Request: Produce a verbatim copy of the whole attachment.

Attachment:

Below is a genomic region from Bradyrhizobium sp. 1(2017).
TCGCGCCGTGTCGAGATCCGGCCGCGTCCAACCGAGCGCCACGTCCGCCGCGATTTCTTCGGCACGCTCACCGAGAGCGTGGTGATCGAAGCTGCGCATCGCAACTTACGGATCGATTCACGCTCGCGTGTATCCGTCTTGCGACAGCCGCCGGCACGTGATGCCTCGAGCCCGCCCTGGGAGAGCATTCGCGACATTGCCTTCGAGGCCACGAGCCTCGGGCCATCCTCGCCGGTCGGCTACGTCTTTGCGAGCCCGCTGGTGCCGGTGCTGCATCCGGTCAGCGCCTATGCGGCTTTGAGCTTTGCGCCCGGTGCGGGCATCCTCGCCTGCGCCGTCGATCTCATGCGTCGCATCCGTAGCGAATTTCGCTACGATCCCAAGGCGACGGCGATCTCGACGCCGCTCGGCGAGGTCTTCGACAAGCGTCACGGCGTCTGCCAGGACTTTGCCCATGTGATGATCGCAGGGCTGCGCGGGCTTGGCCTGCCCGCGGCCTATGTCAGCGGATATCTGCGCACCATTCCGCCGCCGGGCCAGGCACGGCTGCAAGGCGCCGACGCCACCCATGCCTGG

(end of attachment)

Below is a genomic region from Bradyrhizobium sp. 1(2017).
TCGCGCCGTGTCGAGATCCGGCCGCGTCCAACCGAGCGCCACGTCCGCCGCGATTTCTTCGGCACGCTCACCGAGAGCGTGGTGATCGAAGCTGCGCATCGCAACTTACGGATCGATTCACGCTCGCGTGTATCCGTCTTGCGACAGCCGCCGGCACGTGATGCCTCGAGCCCGCCCTGGGAGAGCATTCGCGACATTGCCTTCGAGGCCACGAGCCTCGGGCCATCCTCGCCGGTCGGCTACGTCTTTGCGAGCCCGCTGGTGCCGGTGCTGCATCCGGTCAGCGCCTATGCGGCTTTGAGCTTTGCGCCCGGTGCGGGCATCCTCGCCTGCGCCGTCGATCTCATGCGTCGCATCCGTAGCGAATTTCGCTACGATCCCAAGGCGACGGCGATCTCGACGCCGCTCGGCGAGGTCTTCGACAAGCGTCACGGCGTCTGCCAGGACTTTGCCCATGTGATGATCGCAGGGCTGCGCGGGCTTGGCCTGCCCGCGGCCTATGTCAGCGGATATCTGCGCACCATTCCGCCGCCGGGCCAGGCACGGCTGCAAGGCGCCGACGCCACCCATGCCTGG